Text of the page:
Testing Sexual Assault Kits
Reducing the countywide backlog of untested sexual assault kits has been a priority of San Diego County District Attorney Summer Stephan since taking office in July of 2017. The DA's testing initiative is consistent with new best practices guidelines by the Department of Justice recommending the testing of all rape kits published August, 2017.
“Rape cases leave victims with deep emotional and physical wounds and having seen how much bringing their perpetrators to justice matters, I’m committed to doing everything we can to solve their cases. These kits may contain powerful evidence that can speak on behalf of victims and prevent a future assault.”
- District Attorney Summer Stephan
The District Attorney’s Office has retained Bode Cellmark Forensics, of Lorton, Virginia, a nationally certified laboratory used in multiple regions to test the backlogs and has extensive experience testing sexual assault kits (SAKs). The DA's office has spent about $1.5 million, so far, on this priority initiative. This is a snapshot overview of the previously un-submitted SAKs inventoried by all law enforcement agencies in the county, excluding the San Diego Police Department. The overview and numbers will continue to change as kits move through the submission and testing process.
Total SAK kits to be tested in the graphic is the total number of sexual assault kits that date back to the year 1990 for the Sheriff and all 11 of the police departments that contract with the San Diego County Sheriff's Laboratory for testing of forensic evidence. The above chart now reflects an additional 274 kits discovered by the Sheriff during the inventory process of this project. Also, this number does not include SAKs housed at the San Diego Police Department, which also made the determination to send their Sexual Assault Kit inventory to the same outside laboratory for testing as is being used in the DA’s project.
SAKs with foreign DNA detected:DNA testing of the SAK identified DNA that was not from the victim.
SAKs with no foreign DNA detected:DNA testing of the SAK either identified no DNA or only DNA from the victim.
SAKs with foreign DNA profiles uploaded into CODIS to date:
The foreign DNA profile from the SAK that was uploaded into CODIS was searched against other profiles within CODIS. A SAK can have more than one CODIS hit. These hits could include other cases, a suspect, or multiple suspects. Because the SAK will continue to be searched in the future, the number of hits can continually change as associations can happen indefinitely into the future.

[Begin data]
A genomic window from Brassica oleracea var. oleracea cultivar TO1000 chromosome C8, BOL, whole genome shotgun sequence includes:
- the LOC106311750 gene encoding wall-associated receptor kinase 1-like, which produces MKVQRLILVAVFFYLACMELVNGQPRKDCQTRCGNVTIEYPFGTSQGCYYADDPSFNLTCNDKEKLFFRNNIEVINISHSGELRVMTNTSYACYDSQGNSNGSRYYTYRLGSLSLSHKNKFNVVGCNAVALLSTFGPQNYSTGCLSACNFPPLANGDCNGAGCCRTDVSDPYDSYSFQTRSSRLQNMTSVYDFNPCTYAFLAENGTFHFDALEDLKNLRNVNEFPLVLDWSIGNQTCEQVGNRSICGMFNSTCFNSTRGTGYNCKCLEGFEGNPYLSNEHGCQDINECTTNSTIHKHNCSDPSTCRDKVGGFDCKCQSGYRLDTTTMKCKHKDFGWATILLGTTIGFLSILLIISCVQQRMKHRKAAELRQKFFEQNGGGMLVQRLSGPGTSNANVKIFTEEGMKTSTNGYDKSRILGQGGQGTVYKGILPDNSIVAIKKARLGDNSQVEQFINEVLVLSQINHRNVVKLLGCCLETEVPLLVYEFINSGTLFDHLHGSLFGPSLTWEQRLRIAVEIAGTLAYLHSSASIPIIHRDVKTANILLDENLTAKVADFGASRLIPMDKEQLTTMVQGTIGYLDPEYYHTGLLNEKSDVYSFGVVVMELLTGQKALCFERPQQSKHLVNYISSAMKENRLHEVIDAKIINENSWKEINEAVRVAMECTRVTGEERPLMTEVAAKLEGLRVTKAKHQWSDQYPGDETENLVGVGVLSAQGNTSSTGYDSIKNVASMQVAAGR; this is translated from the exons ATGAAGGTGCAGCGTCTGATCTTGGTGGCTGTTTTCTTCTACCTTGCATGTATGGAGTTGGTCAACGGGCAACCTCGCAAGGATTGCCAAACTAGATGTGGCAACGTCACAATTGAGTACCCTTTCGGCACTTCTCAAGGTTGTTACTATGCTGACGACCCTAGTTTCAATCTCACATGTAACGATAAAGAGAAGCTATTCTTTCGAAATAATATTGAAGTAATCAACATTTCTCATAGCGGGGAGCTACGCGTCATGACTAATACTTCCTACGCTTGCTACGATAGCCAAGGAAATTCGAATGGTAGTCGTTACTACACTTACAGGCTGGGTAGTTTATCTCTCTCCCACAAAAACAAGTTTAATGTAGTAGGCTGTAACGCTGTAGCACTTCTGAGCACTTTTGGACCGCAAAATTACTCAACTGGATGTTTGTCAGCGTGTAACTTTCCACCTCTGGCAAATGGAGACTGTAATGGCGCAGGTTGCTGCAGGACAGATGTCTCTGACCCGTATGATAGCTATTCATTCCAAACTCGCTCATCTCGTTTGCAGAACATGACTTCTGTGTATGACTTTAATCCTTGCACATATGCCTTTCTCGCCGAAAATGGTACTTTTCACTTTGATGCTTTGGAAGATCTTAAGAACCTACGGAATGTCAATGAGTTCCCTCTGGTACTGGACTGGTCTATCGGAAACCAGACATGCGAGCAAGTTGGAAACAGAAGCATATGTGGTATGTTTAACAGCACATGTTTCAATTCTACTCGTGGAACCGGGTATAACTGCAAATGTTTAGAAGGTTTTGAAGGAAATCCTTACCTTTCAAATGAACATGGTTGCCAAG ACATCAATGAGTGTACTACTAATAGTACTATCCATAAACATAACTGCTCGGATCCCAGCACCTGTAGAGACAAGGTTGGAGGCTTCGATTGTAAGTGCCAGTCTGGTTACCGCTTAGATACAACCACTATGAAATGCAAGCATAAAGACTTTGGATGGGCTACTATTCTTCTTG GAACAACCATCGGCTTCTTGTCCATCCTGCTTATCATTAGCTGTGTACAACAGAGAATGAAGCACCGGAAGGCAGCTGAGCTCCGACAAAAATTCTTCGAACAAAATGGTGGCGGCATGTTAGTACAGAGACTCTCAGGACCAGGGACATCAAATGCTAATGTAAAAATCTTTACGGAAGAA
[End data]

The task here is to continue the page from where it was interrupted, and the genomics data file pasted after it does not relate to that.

SAKs with foreign DNA identified that were not eligible for upload into CODIS: A foreign DNA profile that was identified from the DNA testing of the SAK did not meet the FBI’s eligibility criteria (e.g. being a mixture from more than one person; being a profile that isn’t unique enough to identify a single person) and could not be uploaded into CODIS.
The foreign DNA profile from the SAK that was uploaded into CODIS matched against one or more profiles within CODIS. A SAK can have more than one CODIS hit, so the total number of hits may exceed the number of SAKs with CODIS hits. This number can continually change as hits can happen indefinitely into the future. A hit can be either a forensic hit (case-to-case hit) or an offender hit.
Please Note: For this purpose, all CODIS hits (both forensic and offender) are counted regardless of whether they provide a specific investigative lead for a particular case. The CODIS hit counts include each individual hit between cases, as well as those to an offender. The total number of hits is utilized to be able to demonstrate case connectivity and where hits are generating by county and from other states. This may differ from how CODIS hits are counted for other reporting purposes.
Offender Hit: Person was either 1) unknown to the victim, or 2) was known to the victim but no reference sample for the suspect was submitted with the Sexual Assault Kit.
Case-to-Case hits: When a DNA profile from one case matches to a DNA profile from a different case. These include both solved and unsolved cases.
Cold CODIS hits: When the suspect was not known to the victim or victim did not provide an actual real name or identification. For example, when the victim knew the suspect only by a nickname.
Warm CODIS hits: When the suspect was known to the victim or the victim knew the real name of the suspect and the suspect was identified. For example, the name the victim provided matches name received from CODIS.
Suspect reference was submitted with the kit, and the person was already in DNA database.